An influential figure of “French Power” in Ottawa in the late 1960s and considered one of the tenors of Pierre Elliott Trudeau’s Liberal government during the following decade, former minister Marc Lalonde died Sunday at the age of 93. years.
Testimonies of affection and admiration from those who knew him during his long career in Ottawa poured in within hours of his death being confirmed.
“He was one of the best ministers I’ve ever known,” exclaimed former Clerk of the Privy Council Paul Tellier, who also worked under Marc Lalonde during his nearly 10-year career. 15 years as a deputy minister in the federal government.
Born in 1929 in L’Île-Perrot and trained as a lawyer, Marc Lalonde headed several important departments within the Trudeau Sr. government – Federal-Provincial Relations, Health and Social Welfare, Justice, Finance as well as Energy, Mines and Resources. He was also at the forefront of a turbulent period on the Canadian unity front in the 1970s, particularly following the election of the Parti Québécois in 1976, which was followed by the referendum on sovereignty in 1980 and the patriation of the Constitution in 1982.
His influence within the Liberal Party of Canada was undeniable. His intellectual strength was greatly respected. He marked many elected officials in the federal capital, having been Pierre Trudeau’s political lieutenant in Quebec when the Liberals held 74 of the 75 seats there.
“He had a vision for Canada. He believed that we, French-speaking Quebecers, had kept our language because we were part of Canada and that it was the best option to be part of a larger whole, which stretched from coast to coast. testified former Prime Minister Jean Chrétien, who knew Marc Lalonde when he was special adviser to former Prime Minister Lester B. Pearson in 1967.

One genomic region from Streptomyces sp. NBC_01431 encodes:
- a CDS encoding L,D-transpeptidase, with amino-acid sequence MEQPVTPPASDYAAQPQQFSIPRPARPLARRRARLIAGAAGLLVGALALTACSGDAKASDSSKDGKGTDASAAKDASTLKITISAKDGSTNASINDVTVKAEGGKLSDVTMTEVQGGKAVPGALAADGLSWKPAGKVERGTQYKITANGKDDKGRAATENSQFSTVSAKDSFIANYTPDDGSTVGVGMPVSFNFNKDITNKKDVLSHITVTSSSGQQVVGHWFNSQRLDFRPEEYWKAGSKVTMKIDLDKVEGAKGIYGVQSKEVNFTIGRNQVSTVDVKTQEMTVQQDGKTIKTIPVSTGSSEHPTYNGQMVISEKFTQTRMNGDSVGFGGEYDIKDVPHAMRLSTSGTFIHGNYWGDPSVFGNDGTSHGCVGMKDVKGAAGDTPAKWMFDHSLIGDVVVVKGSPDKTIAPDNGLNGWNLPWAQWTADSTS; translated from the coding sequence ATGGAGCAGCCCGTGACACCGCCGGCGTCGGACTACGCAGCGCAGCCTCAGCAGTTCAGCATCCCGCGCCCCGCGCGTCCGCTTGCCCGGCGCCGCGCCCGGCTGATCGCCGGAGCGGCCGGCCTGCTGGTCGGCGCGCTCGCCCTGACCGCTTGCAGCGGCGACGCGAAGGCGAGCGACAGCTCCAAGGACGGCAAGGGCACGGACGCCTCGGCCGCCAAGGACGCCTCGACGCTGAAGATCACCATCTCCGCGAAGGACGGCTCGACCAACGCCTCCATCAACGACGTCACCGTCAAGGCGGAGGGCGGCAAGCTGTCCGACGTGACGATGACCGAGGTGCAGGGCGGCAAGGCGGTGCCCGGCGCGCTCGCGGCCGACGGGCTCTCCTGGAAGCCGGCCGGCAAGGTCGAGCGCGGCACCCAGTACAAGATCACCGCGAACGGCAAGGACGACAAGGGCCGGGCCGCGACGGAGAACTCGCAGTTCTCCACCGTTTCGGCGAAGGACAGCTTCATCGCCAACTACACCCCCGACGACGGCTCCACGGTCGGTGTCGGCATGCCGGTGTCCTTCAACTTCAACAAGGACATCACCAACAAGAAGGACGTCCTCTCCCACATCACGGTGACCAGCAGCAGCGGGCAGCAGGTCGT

“It was nice talking to him because he knew what he was talking about. He was not a fart of brew, as they say, ”added Mr. Chrétien, who was a colleague of Marc Lalonde in the cabinet for 12 years in the Trudeau government.
Before running for office in 1972 in the riding of Outremont, Marc Lalonde earned a reputation as a fine mandarin in the federal capital. After being recruited as a special adviser to Lester B. Pearson in 1967, the latter’s successor, Pierre Trudeau, asked him to act as principal secretary during his first term, from 1968 to 1972.
During the October Crisis of 1970, he was Pierre Trudeau’s main adviser when the federal government invoked the War Measures Act and deployed the army on the streets of Montreal. Several years later, Marc Lalonde revealed that he had never believed in the possibility of an insurrection led by the FLQ or that a parallel government could take power in Quebec.
According to former minister and Liberal senator Francis Fox, Marc Lalonde had an immediate impact on the party during those four years. “He had renewed the quality and strength of the Quebec Liberal caucus because he saw that there would be a fight with the separatists,” he explained.